Grants is located on Loch Duich in Ratagan, Glenshiel in the North West Scottish Highlands, approximately 20 miles from the bridge to the Isle of Skye. It is offers a great central location for those wishing to explore the area with Glenelg, Balmacara and the Isle of Skye all within 20 minutes drive, and Strathcarron, Applecross, Fort William and Inverness easily accessible for a day trip.
For those who enjoy hill walking, climbing, kayaking and other outdoor activities, Glenshiel boasts 21 munros including the Five Sisters of Kintail, the South Shiel Ridge, and the Saddle and Forcan Ridge, a number of Corbetts, and many other lower level spectacular walks.
With amazing views across Loch Duich to Morvich, the Five Sisters of Kintail and Shiel Bridge, Grants also offers a superb location just to relax and enjoy the wildlife.
Wildlife is abundant in the area and last year we were lucky enough to see 4 of the Big 5 from our front garden: the White Tailed Sea Eagle, a Golden Eagle, otters and pine martens. Just the wild cats to go - some of our neighbours think they have seen them as they are found in our part of the world, so we have our fingers crossed for this year!
Grants is owned and managed by Tony and Liz Taylor who have lived in Ratagan since 2003. The accommodation and restaurant opened in 2005 and won a number of awards for both the food and accommodation.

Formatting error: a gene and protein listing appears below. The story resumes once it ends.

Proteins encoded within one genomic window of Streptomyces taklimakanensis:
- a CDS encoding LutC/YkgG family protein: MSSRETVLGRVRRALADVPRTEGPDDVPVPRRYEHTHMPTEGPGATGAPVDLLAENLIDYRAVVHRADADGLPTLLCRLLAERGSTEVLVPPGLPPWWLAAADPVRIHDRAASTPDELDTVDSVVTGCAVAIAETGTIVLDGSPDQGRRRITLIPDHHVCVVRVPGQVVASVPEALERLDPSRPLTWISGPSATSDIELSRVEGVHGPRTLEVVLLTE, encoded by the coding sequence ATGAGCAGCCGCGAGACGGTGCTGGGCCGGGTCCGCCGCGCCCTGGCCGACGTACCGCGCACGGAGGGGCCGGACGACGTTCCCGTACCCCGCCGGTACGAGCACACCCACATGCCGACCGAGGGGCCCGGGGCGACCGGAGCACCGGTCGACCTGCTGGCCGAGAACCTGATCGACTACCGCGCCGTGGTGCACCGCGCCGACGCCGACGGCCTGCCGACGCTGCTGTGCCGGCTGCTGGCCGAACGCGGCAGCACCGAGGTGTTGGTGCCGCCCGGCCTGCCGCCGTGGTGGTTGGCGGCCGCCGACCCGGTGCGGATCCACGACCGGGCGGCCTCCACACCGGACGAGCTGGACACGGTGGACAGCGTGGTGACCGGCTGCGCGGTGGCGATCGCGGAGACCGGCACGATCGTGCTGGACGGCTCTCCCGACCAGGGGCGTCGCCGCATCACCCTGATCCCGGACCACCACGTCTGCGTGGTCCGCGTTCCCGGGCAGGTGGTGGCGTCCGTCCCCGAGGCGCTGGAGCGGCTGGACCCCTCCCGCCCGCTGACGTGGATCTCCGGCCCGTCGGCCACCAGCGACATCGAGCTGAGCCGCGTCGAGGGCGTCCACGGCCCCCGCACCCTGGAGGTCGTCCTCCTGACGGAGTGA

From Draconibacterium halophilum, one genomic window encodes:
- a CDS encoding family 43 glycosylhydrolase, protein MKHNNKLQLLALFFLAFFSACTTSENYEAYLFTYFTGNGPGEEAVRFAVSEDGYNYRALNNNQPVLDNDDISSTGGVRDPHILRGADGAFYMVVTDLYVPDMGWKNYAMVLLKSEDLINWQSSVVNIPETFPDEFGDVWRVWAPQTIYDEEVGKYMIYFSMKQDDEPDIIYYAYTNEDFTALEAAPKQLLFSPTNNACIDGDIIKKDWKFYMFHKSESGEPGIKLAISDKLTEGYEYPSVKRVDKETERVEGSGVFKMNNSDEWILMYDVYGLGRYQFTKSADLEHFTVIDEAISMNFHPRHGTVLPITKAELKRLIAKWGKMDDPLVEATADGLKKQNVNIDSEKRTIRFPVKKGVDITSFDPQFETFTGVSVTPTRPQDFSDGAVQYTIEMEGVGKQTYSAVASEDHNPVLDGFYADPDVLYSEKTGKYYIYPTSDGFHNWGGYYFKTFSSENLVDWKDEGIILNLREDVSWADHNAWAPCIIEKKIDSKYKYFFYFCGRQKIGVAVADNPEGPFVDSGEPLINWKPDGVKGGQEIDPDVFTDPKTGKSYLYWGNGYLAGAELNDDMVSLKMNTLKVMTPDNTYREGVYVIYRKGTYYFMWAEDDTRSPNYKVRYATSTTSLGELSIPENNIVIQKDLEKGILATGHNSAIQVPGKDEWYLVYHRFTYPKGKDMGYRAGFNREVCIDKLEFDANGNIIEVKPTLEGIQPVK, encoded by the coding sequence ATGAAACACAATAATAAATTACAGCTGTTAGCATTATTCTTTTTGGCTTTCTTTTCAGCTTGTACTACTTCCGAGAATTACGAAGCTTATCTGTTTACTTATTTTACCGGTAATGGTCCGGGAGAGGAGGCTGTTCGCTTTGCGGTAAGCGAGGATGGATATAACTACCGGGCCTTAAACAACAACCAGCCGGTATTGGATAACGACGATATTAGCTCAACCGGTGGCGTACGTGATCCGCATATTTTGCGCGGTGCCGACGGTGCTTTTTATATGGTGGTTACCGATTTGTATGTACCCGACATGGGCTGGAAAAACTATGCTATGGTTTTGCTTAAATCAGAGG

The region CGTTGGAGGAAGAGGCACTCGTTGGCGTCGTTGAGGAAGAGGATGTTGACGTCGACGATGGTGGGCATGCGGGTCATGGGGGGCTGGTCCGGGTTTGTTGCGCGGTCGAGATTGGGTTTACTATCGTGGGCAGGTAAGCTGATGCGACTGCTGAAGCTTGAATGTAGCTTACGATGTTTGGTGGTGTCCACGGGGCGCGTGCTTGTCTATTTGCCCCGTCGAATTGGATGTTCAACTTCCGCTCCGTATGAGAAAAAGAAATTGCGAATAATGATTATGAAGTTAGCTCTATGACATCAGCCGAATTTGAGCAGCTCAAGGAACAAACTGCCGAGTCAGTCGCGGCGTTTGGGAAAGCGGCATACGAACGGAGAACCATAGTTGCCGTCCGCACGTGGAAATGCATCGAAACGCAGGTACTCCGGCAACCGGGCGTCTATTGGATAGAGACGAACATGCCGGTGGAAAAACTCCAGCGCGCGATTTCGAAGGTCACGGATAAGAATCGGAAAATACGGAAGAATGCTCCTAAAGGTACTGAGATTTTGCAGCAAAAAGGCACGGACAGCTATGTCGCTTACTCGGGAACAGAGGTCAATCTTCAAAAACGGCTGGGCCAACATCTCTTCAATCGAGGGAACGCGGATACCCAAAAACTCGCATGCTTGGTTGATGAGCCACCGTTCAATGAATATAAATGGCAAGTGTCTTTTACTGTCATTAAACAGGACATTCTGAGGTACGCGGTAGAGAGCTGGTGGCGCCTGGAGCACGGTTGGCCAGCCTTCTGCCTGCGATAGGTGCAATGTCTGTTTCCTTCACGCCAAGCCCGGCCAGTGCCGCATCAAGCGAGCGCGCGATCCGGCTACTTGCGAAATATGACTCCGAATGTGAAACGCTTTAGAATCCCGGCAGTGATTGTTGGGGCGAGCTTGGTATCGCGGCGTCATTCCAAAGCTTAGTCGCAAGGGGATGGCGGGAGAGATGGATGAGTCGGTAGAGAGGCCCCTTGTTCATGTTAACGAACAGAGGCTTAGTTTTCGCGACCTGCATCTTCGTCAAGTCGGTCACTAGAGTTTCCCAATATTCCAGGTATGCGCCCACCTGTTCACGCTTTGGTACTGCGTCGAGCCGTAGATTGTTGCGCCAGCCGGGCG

The picture shows Tony proudly wearing his kilt, which is a Cameron tartan, ready for his New Year trip to the pub with the girls (Magda (left) and Morgan).
Liz also runs her own company, Tkm Consulting, which offers training and consultancy services to the public and private sector. One of the areas she covers is food hygiene legislation, including the Regulations on food information and allergens, so that keeps her busy while Grants is closed!
Grants is named after Jimmy and Mary Grant who lived at Craigellachie for almost 40 years before Tony and Liz moved to Ratagan. Many of our guests fondly remember them both from previous visits.
Jimmy was a fluent Gaelic speaker and named the house Craigellachie. It is the Gaelic war cry of the Grant clan and means "Stand Fast".
Jimmy, Mary and the rest of the Grant family lived in the house as Jimmy worked as the local Forestry Commission Gamekeeper. Prior to that, the house was for the Head Foresters of the area and I am delighted that John Murray, son of William Murray who was the first Head Forester that lived at the house, has written a brief history from that time and given permission for us to use it on our website. The document has some lovely pictures as well as some press articles. See Ratagan Forester's House History by John Murray.
As well as the natural beauty of the mountains, hills and lochs, there are a number of local businesses offering various activities that you can visit while you are here:
If you are planning a special occasion and are looking for people to help you with the organisation, please also see the links on our Exclusive Use and Weddings page.